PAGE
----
By Elizabeth Culliford
NEW YORK (Reuters) – Facebook Inc is no longer removing posts that claim the coronavirus that causes COVID-19 was man-made amid renewed debate over its origins.
“In light of ongoing investigations into the origin of COVID-19 and in consultation with public health experts, we will no longer remove the claim that COVID-19 is man-made from our apps,” said a Facebook spokeswoman in an emailed statement.
“We’re continuing to work with health experts to keep pace with the evolving nature of the pandemic and regularly update our policies as new facts and trends emerge.”
The rule change, first reported by Politico, comes as U.S. President Joe Biden announced he has ordered aides to find answers to the origin of the virus. He said on Wednesday that U.S. intelligence agencies are pursuing rival theories potentially including the possibility of a laboratory accident in China.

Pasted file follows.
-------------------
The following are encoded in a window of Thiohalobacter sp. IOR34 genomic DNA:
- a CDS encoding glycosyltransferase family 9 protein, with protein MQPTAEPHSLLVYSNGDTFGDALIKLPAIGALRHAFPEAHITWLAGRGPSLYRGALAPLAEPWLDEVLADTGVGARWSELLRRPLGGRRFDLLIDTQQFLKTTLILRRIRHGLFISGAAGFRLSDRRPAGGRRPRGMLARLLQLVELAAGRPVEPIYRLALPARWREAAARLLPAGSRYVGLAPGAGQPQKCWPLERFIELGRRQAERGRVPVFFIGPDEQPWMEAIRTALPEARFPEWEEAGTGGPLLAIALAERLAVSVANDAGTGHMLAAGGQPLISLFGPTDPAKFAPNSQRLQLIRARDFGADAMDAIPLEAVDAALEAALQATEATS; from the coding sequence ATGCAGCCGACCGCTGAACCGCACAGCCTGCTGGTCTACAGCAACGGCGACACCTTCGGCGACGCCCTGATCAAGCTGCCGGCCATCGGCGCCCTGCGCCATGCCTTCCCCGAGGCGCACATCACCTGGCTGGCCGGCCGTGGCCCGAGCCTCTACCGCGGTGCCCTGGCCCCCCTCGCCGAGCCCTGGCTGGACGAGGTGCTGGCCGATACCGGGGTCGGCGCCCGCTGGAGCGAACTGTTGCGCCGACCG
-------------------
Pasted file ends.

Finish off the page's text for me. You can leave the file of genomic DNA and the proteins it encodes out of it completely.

Social media companies have faced pressure to combat health misinformation on their sites during the pandemic. Facebook has said it has removed more than 16 million pieces of content from its apps for breaking rules on COVID-19 and vaccine misinformation.
The company announced in February that it had expanded the types of claims it would remove from its platforms, including that the virus was man-made.
The Facebook spokeswoman said the company regularly updates the list of claims https://bit.ly/2RPkEIa it removes based on the advice of health experts.
COVID-19 has killed more than 3.6 million people worldwide. The first reported cases emerged in the central Chinese city of Wuhan in late 2019 but the origin of the virus remains contested among experts.
Earlier this week, U.S. government sources said a still-classified U.S. intelligence report circulated during former President Donald Trump’s administration alleged that three researchers at China’s Wuhan Institute of Virology became so ill in November 2019 that they sought hospital care. The source of that early intelligence or how reliable U.S. agencies rate it is not known.
(Reporting by Elizabeth Culliford; Editing by Bill Berkrot)